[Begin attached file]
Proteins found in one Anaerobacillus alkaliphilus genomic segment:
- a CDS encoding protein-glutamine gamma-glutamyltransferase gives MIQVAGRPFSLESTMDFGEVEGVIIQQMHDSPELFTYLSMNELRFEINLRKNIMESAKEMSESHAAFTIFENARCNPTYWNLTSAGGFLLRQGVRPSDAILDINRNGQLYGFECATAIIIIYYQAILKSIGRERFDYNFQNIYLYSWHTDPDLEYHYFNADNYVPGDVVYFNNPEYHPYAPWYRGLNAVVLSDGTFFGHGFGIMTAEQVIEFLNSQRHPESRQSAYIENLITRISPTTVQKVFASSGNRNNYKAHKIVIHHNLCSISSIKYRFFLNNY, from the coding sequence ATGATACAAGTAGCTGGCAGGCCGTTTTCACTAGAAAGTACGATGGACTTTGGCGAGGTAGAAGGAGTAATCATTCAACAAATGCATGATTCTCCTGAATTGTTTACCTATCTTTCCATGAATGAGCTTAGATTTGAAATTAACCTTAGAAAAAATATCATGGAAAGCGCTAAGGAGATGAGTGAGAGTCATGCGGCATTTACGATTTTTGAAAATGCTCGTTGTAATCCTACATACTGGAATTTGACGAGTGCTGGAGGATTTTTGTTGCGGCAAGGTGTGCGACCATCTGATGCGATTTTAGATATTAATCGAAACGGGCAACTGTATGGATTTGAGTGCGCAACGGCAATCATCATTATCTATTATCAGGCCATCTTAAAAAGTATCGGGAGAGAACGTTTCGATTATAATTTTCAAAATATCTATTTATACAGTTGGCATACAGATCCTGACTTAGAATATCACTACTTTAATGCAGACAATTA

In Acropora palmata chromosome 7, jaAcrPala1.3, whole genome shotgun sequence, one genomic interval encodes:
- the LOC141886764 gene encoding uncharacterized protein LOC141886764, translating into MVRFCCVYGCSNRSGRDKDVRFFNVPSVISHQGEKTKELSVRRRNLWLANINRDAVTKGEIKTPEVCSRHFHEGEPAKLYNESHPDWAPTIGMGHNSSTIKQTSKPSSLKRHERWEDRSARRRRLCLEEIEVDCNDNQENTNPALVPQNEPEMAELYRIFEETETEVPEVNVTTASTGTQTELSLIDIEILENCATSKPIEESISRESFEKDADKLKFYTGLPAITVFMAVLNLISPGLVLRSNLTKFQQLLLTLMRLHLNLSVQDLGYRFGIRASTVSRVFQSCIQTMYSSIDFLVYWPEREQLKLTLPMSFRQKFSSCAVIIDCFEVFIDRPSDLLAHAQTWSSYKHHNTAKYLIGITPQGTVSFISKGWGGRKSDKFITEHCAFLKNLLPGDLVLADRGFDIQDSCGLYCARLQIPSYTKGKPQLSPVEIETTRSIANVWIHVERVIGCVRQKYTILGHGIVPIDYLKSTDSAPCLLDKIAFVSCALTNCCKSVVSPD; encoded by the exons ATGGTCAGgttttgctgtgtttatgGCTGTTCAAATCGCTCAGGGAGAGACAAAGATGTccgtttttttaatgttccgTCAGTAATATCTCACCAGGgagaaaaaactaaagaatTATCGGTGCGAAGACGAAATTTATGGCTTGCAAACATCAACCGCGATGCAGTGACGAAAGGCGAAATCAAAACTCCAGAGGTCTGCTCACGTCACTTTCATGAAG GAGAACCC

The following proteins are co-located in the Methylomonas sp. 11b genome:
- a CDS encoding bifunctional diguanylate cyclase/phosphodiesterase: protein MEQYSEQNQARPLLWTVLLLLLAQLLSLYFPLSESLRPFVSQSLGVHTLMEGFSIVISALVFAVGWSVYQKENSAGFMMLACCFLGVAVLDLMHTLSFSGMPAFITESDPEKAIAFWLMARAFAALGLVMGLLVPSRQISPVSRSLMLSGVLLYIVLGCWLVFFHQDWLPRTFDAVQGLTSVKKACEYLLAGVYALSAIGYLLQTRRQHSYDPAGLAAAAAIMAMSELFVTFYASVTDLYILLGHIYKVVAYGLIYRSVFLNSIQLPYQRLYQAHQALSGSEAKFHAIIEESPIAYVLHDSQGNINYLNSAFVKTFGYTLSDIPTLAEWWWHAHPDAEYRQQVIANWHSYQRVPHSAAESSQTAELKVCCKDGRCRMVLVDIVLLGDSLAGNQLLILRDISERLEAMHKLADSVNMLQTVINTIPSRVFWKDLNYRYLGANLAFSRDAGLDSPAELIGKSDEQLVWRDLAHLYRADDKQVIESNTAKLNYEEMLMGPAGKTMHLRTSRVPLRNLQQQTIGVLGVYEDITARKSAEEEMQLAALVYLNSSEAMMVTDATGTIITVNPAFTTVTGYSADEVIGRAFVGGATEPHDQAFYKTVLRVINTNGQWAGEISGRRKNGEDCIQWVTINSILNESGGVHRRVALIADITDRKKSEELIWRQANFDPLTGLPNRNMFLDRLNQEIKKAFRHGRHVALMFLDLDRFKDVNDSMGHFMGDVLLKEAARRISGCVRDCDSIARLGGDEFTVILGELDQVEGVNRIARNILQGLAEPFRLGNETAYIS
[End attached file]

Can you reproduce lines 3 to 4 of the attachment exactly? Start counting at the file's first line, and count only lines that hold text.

In Acropora palmata chromosome 7, jaAcrPala1.3, whole genome shotgun sequence, one genomic interval encodes:
- the LOC141886764 gene encoding uncharacterized protein LOC141886764, translating into MVRFCCVYGCSNRSGRDKDVRFFNVPSVISHQGEKTKELSVRRRNLWLANINRDAVTKGEIKTPEVCSRHFHEGEPAKLYNESHPDWAPTIGMGHNSSTIKQTSKPSSLKRHERWEDRSARRRRLCLEEIEVDCNDNQENTNPALVPQNEPEMAELYRIFEETETEVPEVNVTTASTGTQTELSLIDIEILENCATSKPIEESISRESFEKDADKLKFYTGLPAITVFMAVLNLISPGLVLRSNLTKFQQLLLTLMRLHLNLSVQDLGYRFGIRASTVSRVFQSCIQTMYSSIDFLVYWPEREQLKLTLPMSFRQKFSSCAVIIDCFEVFIDRPSDLLAHAQTWSSYKHHNTAKYLIGITPQGTVSFISKGWGGRKSDKFITEHCAFLKNLLPGDLVLADRGFDIQDSCGLYCARLQIPSYTKGKPQLSPVEIETTRSIANVWIHVERVIGCVRQKYTILGHGIVPIDYLKSTDSAPCLLDKIAFVSCALTNCCKSVVSPD; encoded by the exons ATGGTCAGgttttgctgtgtttatgGCTGTTCAAATCGCTCAGGGAGAGACAAAGATGTccgtttttttaatgttccgTCAGTAATATCTCACCAGGgagaaaaaactaaagaatTATCGGTGCGAAGACGAAATTTATGGCTTGCAAACATCAACCGCGATGCAGTGACGAAAGGCGAAATCAAAACTCCAGAGGTCTGCTCACGTCACTTTCATGAAG GAGAACCC